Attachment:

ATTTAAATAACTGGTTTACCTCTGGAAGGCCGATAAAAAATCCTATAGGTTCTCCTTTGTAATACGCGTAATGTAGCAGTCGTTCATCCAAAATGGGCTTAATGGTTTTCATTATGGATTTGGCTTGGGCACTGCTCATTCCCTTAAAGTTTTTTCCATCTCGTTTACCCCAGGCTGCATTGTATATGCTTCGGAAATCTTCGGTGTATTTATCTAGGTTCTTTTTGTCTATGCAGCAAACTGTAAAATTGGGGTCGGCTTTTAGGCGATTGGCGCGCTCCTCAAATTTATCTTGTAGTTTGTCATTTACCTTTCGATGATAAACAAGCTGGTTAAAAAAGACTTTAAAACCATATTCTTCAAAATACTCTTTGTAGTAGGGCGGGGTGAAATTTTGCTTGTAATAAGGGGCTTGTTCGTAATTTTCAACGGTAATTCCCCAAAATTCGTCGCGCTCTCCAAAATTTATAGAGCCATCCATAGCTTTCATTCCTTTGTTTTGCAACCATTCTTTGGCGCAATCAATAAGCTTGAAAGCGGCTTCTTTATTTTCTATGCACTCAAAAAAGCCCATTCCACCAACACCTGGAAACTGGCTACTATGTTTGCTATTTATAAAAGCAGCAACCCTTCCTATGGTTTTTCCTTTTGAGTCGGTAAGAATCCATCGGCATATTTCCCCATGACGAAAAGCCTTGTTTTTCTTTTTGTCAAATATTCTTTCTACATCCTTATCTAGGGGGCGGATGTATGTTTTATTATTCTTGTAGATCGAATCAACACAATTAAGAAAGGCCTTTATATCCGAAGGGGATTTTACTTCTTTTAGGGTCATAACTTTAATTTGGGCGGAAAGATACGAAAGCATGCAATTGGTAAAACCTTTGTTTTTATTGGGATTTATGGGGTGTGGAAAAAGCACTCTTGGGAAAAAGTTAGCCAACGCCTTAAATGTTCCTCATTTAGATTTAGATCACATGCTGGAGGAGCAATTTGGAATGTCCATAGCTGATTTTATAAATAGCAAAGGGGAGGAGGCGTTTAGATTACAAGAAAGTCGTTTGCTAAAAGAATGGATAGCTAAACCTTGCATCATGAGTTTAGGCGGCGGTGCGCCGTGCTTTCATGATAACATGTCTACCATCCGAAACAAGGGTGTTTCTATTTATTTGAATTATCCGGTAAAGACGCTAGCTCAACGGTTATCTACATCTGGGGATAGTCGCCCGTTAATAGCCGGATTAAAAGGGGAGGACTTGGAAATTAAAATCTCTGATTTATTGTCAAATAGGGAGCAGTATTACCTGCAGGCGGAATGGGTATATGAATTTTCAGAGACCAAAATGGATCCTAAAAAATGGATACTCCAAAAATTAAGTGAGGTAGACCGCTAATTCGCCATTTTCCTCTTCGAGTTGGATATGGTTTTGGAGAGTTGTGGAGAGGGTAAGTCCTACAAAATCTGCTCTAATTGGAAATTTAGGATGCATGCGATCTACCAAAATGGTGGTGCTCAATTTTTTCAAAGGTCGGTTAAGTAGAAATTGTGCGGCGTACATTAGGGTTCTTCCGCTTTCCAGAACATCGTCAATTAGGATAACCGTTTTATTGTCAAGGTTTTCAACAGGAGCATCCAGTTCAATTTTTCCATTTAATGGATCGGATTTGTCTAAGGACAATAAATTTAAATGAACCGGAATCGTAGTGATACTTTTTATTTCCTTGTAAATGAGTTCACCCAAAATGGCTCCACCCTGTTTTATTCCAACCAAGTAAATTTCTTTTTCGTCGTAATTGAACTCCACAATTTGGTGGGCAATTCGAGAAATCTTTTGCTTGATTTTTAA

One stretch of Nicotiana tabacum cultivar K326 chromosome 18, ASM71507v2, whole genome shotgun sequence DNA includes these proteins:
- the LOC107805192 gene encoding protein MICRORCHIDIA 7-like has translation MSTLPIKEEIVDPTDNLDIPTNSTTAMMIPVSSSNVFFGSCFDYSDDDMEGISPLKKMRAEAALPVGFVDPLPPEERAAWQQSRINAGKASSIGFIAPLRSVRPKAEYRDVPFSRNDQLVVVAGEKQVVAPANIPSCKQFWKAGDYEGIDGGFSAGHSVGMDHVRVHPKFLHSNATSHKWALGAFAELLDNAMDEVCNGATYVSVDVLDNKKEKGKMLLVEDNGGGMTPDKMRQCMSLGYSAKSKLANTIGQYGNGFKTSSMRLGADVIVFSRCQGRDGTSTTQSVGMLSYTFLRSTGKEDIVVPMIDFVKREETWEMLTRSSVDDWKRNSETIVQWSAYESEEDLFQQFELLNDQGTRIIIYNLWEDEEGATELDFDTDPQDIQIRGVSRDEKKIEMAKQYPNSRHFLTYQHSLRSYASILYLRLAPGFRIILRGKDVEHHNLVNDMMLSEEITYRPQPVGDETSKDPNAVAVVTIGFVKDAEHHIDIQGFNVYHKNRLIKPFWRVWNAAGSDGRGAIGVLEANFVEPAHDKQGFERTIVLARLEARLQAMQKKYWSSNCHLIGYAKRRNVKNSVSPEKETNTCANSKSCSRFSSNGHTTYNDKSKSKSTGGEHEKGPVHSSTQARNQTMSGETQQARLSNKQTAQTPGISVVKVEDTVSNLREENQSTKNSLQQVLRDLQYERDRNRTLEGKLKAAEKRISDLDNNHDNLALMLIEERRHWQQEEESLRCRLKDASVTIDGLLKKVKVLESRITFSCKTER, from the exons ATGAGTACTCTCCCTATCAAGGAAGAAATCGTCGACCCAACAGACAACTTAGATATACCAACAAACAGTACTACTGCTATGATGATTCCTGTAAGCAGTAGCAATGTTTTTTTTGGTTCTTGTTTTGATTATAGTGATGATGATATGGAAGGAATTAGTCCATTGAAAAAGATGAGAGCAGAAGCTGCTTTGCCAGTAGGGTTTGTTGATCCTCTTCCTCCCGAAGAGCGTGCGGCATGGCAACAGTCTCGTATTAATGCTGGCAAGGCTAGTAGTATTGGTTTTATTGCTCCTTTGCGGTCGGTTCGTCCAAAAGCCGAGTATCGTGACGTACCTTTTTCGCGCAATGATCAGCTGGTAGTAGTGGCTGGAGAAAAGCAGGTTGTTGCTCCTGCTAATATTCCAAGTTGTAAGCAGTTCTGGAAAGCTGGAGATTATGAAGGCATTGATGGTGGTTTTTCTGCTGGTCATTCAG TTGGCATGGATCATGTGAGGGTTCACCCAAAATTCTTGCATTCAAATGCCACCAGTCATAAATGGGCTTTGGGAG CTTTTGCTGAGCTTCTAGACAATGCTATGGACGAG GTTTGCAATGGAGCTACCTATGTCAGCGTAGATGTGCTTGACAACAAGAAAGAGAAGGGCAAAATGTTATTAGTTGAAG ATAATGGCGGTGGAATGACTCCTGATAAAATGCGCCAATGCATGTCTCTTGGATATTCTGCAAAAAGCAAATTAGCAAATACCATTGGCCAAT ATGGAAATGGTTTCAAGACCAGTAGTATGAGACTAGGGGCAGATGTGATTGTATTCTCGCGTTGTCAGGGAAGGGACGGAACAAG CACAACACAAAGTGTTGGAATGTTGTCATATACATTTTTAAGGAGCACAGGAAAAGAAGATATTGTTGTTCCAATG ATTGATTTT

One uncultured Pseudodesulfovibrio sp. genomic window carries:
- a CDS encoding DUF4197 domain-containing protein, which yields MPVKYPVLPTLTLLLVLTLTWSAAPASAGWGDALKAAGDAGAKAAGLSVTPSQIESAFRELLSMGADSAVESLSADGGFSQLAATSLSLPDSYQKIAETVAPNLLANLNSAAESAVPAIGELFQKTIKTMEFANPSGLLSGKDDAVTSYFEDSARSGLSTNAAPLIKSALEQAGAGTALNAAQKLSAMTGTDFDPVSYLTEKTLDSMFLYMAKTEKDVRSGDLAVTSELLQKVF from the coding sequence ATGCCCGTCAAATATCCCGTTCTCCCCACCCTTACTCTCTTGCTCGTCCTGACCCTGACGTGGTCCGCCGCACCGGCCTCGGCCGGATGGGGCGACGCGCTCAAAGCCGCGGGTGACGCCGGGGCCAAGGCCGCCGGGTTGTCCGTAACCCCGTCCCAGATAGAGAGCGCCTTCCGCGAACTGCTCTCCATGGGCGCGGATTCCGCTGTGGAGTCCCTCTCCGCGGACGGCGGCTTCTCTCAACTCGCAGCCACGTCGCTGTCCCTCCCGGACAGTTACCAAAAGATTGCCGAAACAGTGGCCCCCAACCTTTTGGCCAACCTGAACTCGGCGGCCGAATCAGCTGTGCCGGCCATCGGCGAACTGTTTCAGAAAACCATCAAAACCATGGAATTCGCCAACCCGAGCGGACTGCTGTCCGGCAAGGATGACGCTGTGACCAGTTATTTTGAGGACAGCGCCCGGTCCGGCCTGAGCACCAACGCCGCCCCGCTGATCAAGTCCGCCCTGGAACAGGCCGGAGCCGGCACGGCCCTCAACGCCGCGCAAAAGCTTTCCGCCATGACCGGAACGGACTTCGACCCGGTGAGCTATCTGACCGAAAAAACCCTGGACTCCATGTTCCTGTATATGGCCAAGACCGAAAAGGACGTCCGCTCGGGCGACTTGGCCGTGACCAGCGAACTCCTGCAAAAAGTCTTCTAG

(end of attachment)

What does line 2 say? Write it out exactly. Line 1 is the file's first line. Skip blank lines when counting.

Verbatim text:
One stretch of Nicotiana tabacum cultivar K326 chromosome 18, ASM71507v2, whole genome shotgun sequence DNA includes these proteins: